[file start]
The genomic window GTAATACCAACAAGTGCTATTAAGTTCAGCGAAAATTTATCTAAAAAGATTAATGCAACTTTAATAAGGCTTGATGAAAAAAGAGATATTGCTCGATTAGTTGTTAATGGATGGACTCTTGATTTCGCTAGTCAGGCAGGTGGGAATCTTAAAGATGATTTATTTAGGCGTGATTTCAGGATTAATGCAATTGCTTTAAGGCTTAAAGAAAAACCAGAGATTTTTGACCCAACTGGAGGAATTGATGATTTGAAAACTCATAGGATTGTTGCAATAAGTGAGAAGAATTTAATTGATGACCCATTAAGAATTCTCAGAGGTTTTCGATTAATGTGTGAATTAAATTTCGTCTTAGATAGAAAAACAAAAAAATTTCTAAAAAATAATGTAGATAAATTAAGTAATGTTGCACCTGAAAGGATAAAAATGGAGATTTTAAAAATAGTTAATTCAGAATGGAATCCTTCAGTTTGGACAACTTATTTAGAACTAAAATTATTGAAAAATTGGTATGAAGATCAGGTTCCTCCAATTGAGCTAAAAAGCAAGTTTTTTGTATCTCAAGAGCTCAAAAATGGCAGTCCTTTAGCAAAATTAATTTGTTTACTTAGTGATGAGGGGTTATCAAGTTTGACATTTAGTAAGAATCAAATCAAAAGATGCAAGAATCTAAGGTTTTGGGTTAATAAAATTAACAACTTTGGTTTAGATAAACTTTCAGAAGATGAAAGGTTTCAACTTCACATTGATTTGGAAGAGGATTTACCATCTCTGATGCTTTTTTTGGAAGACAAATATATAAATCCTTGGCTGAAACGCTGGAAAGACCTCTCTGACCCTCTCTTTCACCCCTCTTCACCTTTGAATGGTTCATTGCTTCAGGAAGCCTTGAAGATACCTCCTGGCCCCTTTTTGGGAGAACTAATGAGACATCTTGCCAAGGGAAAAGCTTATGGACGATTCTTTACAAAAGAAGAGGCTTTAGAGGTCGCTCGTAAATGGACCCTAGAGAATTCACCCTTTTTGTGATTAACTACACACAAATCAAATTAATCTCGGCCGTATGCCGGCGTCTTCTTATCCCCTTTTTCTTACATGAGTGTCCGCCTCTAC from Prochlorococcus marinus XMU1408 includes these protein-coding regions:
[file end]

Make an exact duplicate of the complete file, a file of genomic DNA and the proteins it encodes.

The genomic window GTAATACCAACAAGTGCTATTAAGTTCAGCGAAAATTTATCTAAAAAGATTAATGCAACTTTAATAAGGCTTGATGAAAAAAGAGATATTGCTCGATTAGTTGTTAATGGATGGACTCTTGATTTCGCTAGTCAGGCAGGTGGGAATCTTAAAGATGATTTATTTAGGCGTGATTTCAGGATTAATGCAATTGCTTTAAGGCTTAAAGAAAAACCAGAGATTTTTGACCCAACTGGAGGAATTGATGATTTGAAAACTCATAGGATTGTTGCAATAAGTGAGAAGAATTTAATTGATGACCCATTAAGAATTCTCAGAGGTTTTCGATTAATGTGTGAATTAAATTTCGTCTTAGATAGAAAAACAAAAAAATTTCTAAAAAATAATGTAGATAAATTAAGTAATGTTGCACCTGAAAGGATAAAAATGGAGATTTTAAAAATAGTTAATTCAGAATGGAATCCTTCAGTTTGGACAACTTATTTAGAACTAAAATTATTGAAAAATTGGTATGAAGATCAGGTTCCTCCAATTGAGCTAAAAAGCAAGTTTTTTGTATCTCAAGAGCTCAAAAATGGCAGTCCTTTAGCAAAATTAATTTGTTTACTTAGTGATGAGGGGTTATCAAGTTTGACATTTAGTAAGAATCAAATCAAAAGATGCAAGAATCTAAGGTTTTGGGTTAATAAAATTAACAACTTTGGTTTAGATAAACTTTCAGAAGATGAAAGGTTTCAACTTCACATTGATTTGGAAGAGGATTTACCATCTCTGATGCTTTTTTTGGAAGACAAATATATAAATCCTTGGCTGAAACGCTGGAAAGACCTCTCTGACCCTCTCTTTCACCCCTCTTCACCTTTGAATGGTTCATTGCTTCAGGAAGCCTTGAAGATACCTCCTGGCCCCTTTTTGGGAGAACTAATGAGACATCTTGCCAAGGGAAAAGCTTATGGACGATTCTTTACAAAAGAAGAGGCTTTAGAGGTCGCTCGTAAATGGACCCTAGAGAATTCACCCTTTTTGTGATTAACTACACACAAATCAAATTAATCTCGGCCGTATGCCGGCGTCTTCTTATCCCCTTTTTCTTACATGAGTGTCCGCCTCTAC from Prochlorococcus marinus XMU1408 includes these protein-coding regions: